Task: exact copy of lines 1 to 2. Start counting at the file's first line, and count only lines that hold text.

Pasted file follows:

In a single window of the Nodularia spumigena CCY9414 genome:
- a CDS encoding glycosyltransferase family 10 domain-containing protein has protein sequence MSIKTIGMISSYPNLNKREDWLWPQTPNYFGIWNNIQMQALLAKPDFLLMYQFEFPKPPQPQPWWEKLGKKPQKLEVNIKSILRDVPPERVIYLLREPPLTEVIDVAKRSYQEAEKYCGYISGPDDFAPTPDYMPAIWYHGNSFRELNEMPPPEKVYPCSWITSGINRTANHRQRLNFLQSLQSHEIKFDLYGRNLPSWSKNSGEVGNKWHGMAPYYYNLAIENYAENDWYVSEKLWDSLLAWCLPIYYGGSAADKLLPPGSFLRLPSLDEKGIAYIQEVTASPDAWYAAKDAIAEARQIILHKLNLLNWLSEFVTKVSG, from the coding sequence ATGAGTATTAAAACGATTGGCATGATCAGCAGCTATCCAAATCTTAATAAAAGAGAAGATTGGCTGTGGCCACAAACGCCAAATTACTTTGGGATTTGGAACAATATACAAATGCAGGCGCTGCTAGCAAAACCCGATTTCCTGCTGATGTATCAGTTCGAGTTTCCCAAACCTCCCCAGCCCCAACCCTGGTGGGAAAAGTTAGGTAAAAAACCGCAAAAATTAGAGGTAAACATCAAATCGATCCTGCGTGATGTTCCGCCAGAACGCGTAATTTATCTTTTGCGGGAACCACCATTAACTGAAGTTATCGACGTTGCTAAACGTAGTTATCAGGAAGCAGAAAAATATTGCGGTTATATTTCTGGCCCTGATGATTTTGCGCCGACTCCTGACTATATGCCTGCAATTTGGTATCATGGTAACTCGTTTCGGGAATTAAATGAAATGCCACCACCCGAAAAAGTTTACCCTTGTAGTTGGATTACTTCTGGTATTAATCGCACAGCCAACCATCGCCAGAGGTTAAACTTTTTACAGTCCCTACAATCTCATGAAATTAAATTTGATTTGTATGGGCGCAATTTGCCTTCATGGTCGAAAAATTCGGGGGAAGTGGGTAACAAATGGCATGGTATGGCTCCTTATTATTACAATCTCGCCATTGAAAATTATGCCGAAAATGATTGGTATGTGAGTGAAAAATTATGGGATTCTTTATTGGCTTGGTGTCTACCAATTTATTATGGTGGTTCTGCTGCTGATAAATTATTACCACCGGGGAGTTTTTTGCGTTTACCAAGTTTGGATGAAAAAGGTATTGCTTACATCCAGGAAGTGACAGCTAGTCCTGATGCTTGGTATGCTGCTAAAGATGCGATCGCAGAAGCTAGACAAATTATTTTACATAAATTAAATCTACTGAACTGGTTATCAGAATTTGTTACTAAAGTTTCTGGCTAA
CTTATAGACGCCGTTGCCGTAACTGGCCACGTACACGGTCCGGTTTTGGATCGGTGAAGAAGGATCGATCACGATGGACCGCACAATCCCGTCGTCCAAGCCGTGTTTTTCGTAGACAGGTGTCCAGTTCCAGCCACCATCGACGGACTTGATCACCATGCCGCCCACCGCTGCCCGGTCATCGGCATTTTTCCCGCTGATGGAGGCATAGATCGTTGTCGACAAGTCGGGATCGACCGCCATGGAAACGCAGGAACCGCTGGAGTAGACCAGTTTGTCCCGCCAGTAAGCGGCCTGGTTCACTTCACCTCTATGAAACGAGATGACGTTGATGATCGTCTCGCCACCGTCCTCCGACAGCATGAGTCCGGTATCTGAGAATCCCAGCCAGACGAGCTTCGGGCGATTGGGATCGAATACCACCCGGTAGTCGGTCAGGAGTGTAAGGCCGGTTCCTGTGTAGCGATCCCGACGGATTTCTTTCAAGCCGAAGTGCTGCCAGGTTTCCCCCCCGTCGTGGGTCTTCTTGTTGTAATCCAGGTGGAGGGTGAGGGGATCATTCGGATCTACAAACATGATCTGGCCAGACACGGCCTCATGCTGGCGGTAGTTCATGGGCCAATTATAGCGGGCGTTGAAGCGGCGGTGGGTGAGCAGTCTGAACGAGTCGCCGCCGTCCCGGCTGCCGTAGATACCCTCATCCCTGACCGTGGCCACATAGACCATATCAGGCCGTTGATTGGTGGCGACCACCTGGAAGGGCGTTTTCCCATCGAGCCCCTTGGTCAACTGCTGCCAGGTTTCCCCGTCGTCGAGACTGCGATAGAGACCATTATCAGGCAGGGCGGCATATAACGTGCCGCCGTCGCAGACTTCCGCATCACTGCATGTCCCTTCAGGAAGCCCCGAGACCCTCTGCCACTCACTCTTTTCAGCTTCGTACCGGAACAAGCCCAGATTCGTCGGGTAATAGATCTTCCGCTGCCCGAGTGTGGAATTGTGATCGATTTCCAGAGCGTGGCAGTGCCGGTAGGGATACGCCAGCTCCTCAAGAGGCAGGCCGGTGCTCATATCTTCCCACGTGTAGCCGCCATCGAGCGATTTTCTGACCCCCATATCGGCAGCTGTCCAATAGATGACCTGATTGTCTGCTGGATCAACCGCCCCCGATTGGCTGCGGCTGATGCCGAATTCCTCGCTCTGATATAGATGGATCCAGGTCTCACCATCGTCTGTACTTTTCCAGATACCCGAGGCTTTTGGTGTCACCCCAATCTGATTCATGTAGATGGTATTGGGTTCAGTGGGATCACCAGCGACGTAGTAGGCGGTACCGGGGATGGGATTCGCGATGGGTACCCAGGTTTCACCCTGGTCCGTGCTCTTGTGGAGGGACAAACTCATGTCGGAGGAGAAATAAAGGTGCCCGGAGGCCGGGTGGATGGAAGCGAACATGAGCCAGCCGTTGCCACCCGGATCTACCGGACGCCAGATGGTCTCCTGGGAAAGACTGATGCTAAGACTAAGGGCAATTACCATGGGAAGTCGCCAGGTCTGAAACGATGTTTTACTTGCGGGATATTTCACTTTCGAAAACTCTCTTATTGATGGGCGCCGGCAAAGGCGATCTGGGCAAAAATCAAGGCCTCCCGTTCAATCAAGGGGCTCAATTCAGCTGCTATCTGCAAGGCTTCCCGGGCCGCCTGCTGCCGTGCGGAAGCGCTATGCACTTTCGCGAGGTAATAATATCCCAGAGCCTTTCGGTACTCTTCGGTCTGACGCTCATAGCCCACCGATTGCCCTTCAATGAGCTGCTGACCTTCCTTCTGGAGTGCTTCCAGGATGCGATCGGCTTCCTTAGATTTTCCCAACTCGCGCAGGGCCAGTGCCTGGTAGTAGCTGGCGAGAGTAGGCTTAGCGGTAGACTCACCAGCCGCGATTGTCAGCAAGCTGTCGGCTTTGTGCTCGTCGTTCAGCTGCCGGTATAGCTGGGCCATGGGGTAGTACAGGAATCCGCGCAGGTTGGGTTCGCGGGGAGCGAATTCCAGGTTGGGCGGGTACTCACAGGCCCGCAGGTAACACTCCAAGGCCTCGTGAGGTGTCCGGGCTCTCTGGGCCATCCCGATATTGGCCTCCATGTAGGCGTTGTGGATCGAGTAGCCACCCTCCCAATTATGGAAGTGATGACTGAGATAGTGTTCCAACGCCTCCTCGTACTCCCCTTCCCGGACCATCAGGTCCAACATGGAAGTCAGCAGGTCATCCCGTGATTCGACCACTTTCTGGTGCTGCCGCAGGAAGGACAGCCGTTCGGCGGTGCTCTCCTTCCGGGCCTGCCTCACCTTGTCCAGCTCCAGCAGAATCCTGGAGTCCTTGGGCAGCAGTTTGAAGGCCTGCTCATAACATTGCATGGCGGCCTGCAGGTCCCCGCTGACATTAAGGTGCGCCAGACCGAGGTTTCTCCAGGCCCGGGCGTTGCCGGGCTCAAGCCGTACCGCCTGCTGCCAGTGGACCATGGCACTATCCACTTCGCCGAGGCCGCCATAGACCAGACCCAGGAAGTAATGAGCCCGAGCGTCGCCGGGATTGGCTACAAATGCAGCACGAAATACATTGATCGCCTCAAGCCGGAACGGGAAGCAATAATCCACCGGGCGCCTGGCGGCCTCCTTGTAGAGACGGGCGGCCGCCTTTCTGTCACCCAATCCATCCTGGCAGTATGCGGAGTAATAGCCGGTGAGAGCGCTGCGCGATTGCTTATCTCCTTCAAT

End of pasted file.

In a single window of the Nodularia spumigena CCY9414 genome:
- a CDS encoding glycosyltransferase family 10 domain-containing protein has protein sequence MSIKTIGMISSYPNLNKREDWLWPQTPNYFGIWNNIQMQALLAKPDFLLMYQFEFPKPPQPQPWWEKLGKKPQKLEVNIKSILRDVPPERVIYLLREPPLTEVIDVAKRSYQEAEKYCGYISGPDDFAPTPDYMPAIWYHGNSFRELNEMPPPEKVYPCSWITSGINRTANHRQRLNFLQSLQSHEIKFDLYGRNLPSWSKNSGEVGNKWHGMAPYYYNLAIENYAENDWYVSEKLWDSLLAWCLPIYYGGSAADKLLPPGSFLRLPSLDEKGIAYIQEVTASPDAWYAAKDAIAEARQIILHKLNLLNWLSEFVTKVSG, from the coding sequence ATGAGTATTAAAACGATTGGCATGATCAGCAGCTATCCAAATCTTAATAAAAGAGAAGATTGGCTGTGGCCACAAACGCCAAATTACTTTGGGATTTGGAACAATATACAAATGCAGGCGCTGCTAGCAAAACCCGATTTCCTGCTGATGTATCAGTTCGAGTTTCCCAAACCTCCCCAGCCCCAACCCTGGTGGGAAAAGTTAGGTAAAAAACCGCAAAAATTAGAGGTAAACATCAAATCGATCCTGCGTGATGTTCCGCCAGAACGCGTAATTTATCTTTTGCGGGAACCACCATTAACTGAAGTTATCGACGTTGCTAAACGTAGTTATCAGGAAGCAGAAAAATATTGCGGTTATATTTCTGGCCCTGATGATTTTGCGCCGACTCCTGACTATATGCCTGCAATTTGGTATCATGGTAACTCGTTTCGGGAATTAAATGAAATGCCACCACCCGAAAAAGTTTACCCTTGTAGTTGGATTACTTCTGGTATTAATCGCACAGCCAACCATCGCCAGAGGTTAAACTTTTTACAGTCCCTACAATCTCATGAAATTAAATTTGATTTGTATGGGCGCAATTTGCCTTCATGGTCGAAAAATTCGGGGGAAGTGGGTAACAAATGGCATGGTATGGCTCCTTATTATTACAATCTCGCCATTGAAAATTATGCCGAAAATGATTGGTATGTGAGTGAAAAATTATGGGATTCTTTATTGGCTTGGTGTCTACCAATTTATTATGGTGGTTCTGCTGCTGATAAATTATTACCACCGGGGAGTTTTTTGCGTTTACCAAGTTTGGATGAAAAAGGTATTGCTTACATCCAGGAAGTGACAGCTAGTCCTGATGCTTGGTATGCTGCTAAAGATGCGATCGCAGAAGCTAGACAAATTATTTTACATAAATTAAATCTACTGAACTGGTTATCAGAATTTGTTACTAAAGTTTCTGGCTAA